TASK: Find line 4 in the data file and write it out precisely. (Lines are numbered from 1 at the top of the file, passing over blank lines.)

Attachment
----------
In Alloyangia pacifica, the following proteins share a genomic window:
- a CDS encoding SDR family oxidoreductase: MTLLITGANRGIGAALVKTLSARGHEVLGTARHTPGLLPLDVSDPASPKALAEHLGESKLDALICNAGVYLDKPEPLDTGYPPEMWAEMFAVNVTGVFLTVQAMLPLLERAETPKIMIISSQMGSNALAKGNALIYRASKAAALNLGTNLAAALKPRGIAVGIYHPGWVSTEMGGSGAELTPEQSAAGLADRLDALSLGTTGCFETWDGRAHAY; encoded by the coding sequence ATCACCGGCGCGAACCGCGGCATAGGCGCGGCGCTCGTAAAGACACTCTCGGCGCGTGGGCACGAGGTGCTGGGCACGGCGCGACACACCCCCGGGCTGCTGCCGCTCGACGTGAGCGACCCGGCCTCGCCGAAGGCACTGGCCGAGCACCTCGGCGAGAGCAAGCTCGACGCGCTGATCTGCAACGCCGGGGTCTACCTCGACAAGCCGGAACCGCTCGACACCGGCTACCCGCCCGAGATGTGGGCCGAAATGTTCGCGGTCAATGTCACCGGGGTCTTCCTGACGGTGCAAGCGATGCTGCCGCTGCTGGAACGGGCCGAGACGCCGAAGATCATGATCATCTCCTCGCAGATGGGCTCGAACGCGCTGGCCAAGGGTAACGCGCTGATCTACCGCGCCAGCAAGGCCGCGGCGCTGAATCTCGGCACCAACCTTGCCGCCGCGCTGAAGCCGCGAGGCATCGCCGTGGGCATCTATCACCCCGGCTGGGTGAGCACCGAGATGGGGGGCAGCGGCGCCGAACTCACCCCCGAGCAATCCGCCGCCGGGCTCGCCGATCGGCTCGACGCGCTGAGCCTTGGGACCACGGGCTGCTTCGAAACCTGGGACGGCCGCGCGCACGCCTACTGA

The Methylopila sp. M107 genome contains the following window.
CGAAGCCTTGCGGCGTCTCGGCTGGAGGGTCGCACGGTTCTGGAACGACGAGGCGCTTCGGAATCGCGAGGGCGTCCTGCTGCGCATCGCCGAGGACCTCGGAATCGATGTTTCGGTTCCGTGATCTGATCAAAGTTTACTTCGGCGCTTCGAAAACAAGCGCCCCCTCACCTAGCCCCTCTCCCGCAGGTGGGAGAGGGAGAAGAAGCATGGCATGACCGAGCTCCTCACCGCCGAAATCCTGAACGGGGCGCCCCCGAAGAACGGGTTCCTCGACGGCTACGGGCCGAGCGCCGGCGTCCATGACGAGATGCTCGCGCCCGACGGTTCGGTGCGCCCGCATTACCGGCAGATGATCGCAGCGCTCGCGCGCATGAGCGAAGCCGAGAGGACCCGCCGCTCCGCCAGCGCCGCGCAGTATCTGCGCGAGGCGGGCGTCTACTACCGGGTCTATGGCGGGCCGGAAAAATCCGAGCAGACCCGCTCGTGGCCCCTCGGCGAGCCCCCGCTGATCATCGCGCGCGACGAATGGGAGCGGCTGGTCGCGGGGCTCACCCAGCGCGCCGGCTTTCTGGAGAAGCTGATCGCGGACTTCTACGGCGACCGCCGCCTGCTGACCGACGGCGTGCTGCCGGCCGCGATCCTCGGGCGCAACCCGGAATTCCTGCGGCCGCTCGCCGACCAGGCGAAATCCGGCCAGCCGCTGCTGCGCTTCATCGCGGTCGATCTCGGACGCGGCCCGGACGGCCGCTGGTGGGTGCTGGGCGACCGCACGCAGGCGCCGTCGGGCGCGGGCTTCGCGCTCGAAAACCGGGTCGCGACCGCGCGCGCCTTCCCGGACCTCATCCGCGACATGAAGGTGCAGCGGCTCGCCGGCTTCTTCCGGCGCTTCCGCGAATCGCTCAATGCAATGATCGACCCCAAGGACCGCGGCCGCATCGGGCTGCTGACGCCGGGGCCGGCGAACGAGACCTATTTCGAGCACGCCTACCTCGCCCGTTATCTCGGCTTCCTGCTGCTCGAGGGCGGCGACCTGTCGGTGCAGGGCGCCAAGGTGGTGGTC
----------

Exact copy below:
CGAAGCCTTGCGGCGTCTCGGCTGGAGGGTCGCACGGTTCTGGAACGACGAGGCGCTTCGGAATCGCGAGGGCGTCCTGCTGCGCATCGCCGAGGACCTCGGAATCGATGTTTCGGTTCCGTGATCTGATCAAAGTTTACTTCGGCGCTTCGAAAACAAGCGCCCCCTCACCTAGCCCCTCTCCCGCAGGTGGGAGAGGGAGAAGAAGCATGGCATGACCGAGCTCCTCACCGCCGAAATCCTGAACGGGGCGCCCCCGAAGAACGGGTTCCTCGACGGCTACGGGCCGAGCGCCGGCGTCCATGACGAGATGCTCGCGCCCGACGGTTCGGTGCGCCCGCATTACCGGCAGATGATCGCAGCGCTCGCGCGCATGAGCGAAGCCGAGAGGACCCGCCGCTCCGCCAGCGCCGCGCAGTATCTGCGCGAGGCGGGCGTCTACTACCGGGTCTATGGCGGGCCGGAAAAATCCGAGCAGACCCGCTCGTGGCCCCTCGGCGAGCCCCCGCTGATCATCGCGCGCGACGAATGGGAGCGGCTGGTCGCGGGGCTCACCCAGCGCGCCGGCTTTCTGGAGAAGCTGATCGCGGACTTCTACGGCGACCGCCGCCTGCTGACCGACGGCGTGCTGCCGGCCGCGATCCTCGGGCGCAACCCGGAATTCCTGCGGCCGCTCGCCGACCAGGCGAAATCCGGCCAGCCGCTGCTGCGCTTCATCGCGGTCGATCTCGGACGCGGCCCGGACGGCCGCTGGTGGGTGCTGGGCGACCGCACGCAGGCGCCGTCGGGCGCGGGCTTCGCGCTCGAAAACCGGGTCGCGACCGCGCGCGCCTTCCCGGACCTCATCCGCGACATGAAGGTGCAGCGGCTCGCCGGCTTCTTCCGGCGCTTCCGCGAATCGCTCAATGCAATGATCGACCCCAAGGACCGCGGCCGCATCGGGCTGCTGACGCCGGGGCCGGCGAACGAGACCTATTTCGAGCACGCCTACCTCGCCCGTTATCTCGGCTTCCTGCTGCTCGAGGGCGGCGACCTGTCGGTGCAGGGCGCCAAGGTGGTGGTC